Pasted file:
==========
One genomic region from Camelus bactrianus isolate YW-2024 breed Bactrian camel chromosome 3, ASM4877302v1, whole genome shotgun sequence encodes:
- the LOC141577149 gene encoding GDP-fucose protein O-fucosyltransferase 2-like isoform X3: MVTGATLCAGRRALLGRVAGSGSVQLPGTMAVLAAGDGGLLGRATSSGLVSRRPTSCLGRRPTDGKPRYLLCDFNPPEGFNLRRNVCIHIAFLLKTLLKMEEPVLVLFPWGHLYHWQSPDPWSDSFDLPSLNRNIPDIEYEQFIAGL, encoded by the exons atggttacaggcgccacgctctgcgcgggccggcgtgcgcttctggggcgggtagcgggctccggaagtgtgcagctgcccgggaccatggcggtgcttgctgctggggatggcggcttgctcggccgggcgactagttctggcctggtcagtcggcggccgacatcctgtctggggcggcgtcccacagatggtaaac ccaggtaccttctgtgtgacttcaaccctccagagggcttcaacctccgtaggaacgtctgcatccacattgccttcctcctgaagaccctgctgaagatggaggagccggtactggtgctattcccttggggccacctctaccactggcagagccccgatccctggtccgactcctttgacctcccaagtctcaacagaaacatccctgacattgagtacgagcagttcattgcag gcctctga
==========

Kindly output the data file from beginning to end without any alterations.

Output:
One genomic region from Camelus bactrianus isolate YW-2024 breed Bactrian camel chromosome 3, ASM4877302v1, whole genome shotgun sequence encodes:
- the LOC141577149 gene encoding GDP-fucose protein O-fucosyltransferase 2-like isoform X3: MVTGATLCAGRRALLGRVAGSGSVQLPGTMAVLAAGDGGLLGRATSSGLVSRRPTSCLGRRPTDGKPRYLLCDFNPPEGFNLRRNVCIHIAFLLKTLLKMEEPVLVLFPWGHLYHWQSPDPWSDSFDLPSLNRNIPDIEYEQFIAGL, encoded by the exons atggttacaggcgccacgctctgcgcgggccggcgtgcgcttctggggcgggtagcgggctccggaagtgtgcagctgcccgggaccatggcggtgcttgctgctggggatggcggcttgctcggccgggcgactagttctggcctggtcagtcggcggccgacatcctgtctggggcggcgtcccacagatggtaaac ccaggtaccttctgtgtgacttcaaccctccagagggcttcaacctccgtaggaacgtctgcatccacattgccttcctcctgaagaccctgctgaagatggaggagccggtactggtgctattcccttggggccacctctaccactggcagagccccgatccctggtccgactcctttgacctcccaagtctcaacagaaacatccctgacattgagtacgagcagttcattgcag gcctctga